Possibly a Repeating Glimpse of Faith.
As a child during the 1940’s I remember the fear that existed for a virus called the poliomyelitis virus. This virus mostly attacked children and required human beings as a host in order to survive. President Franklin Roosevelt contracted polio when he was 39 years old in 1921 and this virus left him essentially paraplegic. In his effort to rehab himself he purchased the land on which the warm mineral waters in Warm Springs, Georgia was located. This occurred in 1926. As a result of his efforts to rehab himself he reentered politics and was elected the governor of New York State in 1928 and elected President of the United States in 1932. In an effort to fund research and treatment of victims of polio President Roosevelt and his former law partner Basil O’Connor established Birthday Balls every year from 1934 to 1937 on January 30 (FDR’s birthday). There were up to 6000 communities that held these balls and the proceeds went to the Warm Springs Foundation. Because of the political implications of the President using his office to raise money for one charity, the National Foundation for Infantile Paralysis was established in 1937 and Basil O’Connor was named the president. Later that year entertainer Eddie Cantor suggested the term “March of Dimes.” This fund-raising term immediately became identified with the disease polio. A few years later the March of Dimes organized the Mothers March on Polio and this day was on January 30. People would turn on their porch lights if they wished to contribute. Also short newsreels were shown in movie theaters for the Benefit of the March of Dimes, usually featuring a Hollywood actor or actress such as Greer Garson.
The poliovirus seemed to flourish during the summer months when children were out of schools and using swimming pools, rivers, ponds, and creeks for enjoyment. The virus was often transmitted by water. On Sunday, September 17, 1950 at the age of eleven I woke up that morning with fever, nausea, and a stiff neck. On the next day the family doctor diagnosed it as “the devil’s grippe.” By September 20, I could no longer walk and three days later I was admitted to the polio isolation ward on 9 South at MCV. During this year of the worst polio epidemic in Virginia there were four polio wards at MCV on 9 South (isolation ward), 9 West, 5 South, and 5 West. There was also a floor in St. Phillip Hospital (the African American hospital at MCV). I was discharged three months later on December 18, 1950. I walked out of the hospital using two long leg braces and two wooden crutches. This experience inspired me to want to become a physician.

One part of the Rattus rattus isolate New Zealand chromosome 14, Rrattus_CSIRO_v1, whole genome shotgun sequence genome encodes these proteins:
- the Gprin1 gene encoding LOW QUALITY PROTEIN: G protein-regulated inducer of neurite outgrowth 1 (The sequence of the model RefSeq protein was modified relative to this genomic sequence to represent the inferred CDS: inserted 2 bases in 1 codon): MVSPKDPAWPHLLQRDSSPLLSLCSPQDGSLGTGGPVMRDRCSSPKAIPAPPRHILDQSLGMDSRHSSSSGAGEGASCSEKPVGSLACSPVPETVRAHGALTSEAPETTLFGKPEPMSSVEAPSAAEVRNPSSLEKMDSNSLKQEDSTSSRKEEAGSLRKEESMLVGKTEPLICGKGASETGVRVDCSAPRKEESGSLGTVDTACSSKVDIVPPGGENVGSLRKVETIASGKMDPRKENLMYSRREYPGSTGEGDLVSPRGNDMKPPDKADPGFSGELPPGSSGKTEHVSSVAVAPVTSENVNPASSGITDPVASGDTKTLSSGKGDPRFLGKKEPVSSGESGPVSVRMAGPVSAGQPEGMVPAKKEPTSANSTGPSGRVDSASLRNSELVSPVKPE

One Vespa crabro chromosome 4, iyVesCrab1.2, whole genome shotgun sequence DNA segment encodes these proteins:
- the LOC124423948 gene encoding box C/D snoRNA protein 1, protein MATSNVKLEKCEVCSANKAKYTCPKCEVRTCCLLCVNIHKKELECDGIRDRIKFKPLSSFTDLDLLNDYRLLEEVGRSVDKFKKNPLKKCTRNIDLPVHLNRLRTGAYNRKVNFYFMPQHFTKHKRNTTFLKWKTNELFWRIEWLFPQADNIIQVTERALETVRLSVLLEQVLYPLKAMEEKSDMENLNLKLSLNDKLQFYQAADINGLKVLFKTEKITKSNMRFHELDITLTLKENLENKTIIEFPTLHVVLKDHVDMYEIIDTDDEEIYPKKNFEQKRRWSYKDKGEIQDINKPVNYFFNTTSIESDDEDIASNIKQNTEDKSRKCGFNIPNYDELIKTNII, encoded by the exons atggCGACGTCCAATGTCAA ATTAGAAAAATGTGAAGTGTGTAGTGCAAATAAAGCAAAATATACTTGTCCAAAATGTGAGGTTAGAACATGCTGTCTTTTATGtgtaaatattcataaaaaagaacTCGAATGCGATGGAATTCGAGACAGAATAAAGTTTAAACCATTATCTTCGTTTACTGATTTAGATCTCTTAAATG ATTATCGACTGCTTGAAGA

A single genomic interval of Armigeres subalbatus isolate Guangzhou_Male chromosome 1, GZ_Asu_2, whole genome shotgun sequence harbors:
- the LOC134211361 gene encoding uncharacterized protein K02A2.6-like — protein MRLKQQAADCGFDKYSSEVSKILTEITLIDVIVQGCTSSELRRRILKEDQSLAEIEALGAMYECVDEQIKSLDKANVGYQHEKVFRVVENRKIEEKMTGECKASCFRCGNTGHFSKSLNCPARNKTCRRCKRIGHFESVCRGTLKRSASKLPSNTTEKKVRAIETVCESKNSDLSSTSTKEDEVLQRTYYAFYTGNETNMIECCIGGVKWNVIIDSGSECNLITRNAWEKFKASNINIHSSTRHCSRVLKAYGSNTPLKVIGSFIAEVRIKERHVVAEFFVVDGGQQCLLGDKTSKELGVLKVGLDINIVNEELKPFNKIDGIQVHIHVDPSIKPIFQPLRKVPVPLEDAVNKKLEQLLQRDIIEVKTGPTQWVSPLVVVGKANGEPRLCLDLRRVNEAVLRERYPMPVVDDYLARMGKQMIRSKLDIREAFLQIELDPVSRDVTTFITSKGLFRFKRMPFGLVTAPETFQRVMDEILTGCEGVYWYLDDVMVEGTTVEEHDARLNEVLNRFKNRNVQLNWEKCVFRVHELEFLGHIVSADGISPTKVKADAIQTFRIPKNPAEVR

Some years later I learned that my family had health insurance for me, but that insurance ended midway through my hospitalization. The March of Dimes paid the balance. My total bill was $1015. I returned to school a year after contracting polio and I was still wearing a long leg brace on my right leg, which I wear to this day. I finished high school, got a pre-med scholarship to Washington and Lee University and graduated there.
I was accepted at both the UVA med school and the MCV med school. I had no problem on deciding on which medical school to enter. Twelve years had elapsed since I contracted polio but I had no idea on how to finance the tuition at MCV. Just before graduating from W&L the chairman of the biology department, Dr. Kenneth Stevens, called me into his office and recommended that I apply for a National Foundation Health Scholarship.
In 1955 the Salk vaccine was released and was effective in preventing polio. A few years later the Sabin vaccine was released and could be administered by sugar cubes. The numbers of polio victims annually dropped significantly by 1960, but the March of Dimes had lots of money. Before the shift to focusing on preventing and treating birth defects the National Foundation had shifted some of their grants to medical and nursing education. During the summer of 1962 I received a letter in the mail that stated I would be a recipient of a National Foundation Health Scholarship to attend MCV. I also received some lesser grants from the Virginia Department of Vocational Rehabilitation and the only requirement for those grants was to promise to practice medicine in the State of Virginia for at least two years after completing medical school.
The certificate from the National Foundation for Infantile Paralysis regarding the health scholarship hangs in my office today and is signed by Basil O’Connor. Over the years, these little advantages as the result of a virus can be viewed as a repeating glimpse of faith.
An even greater blessing came on December 31, 1964 when I met Brenda and we were married eleven weeks later. I would not be here today if not for her love and presence.
Kluger, Jeffrey Splendid Solution; G. P. Putnam’s Sons; New York, 2004, pp 43-44, 67-69.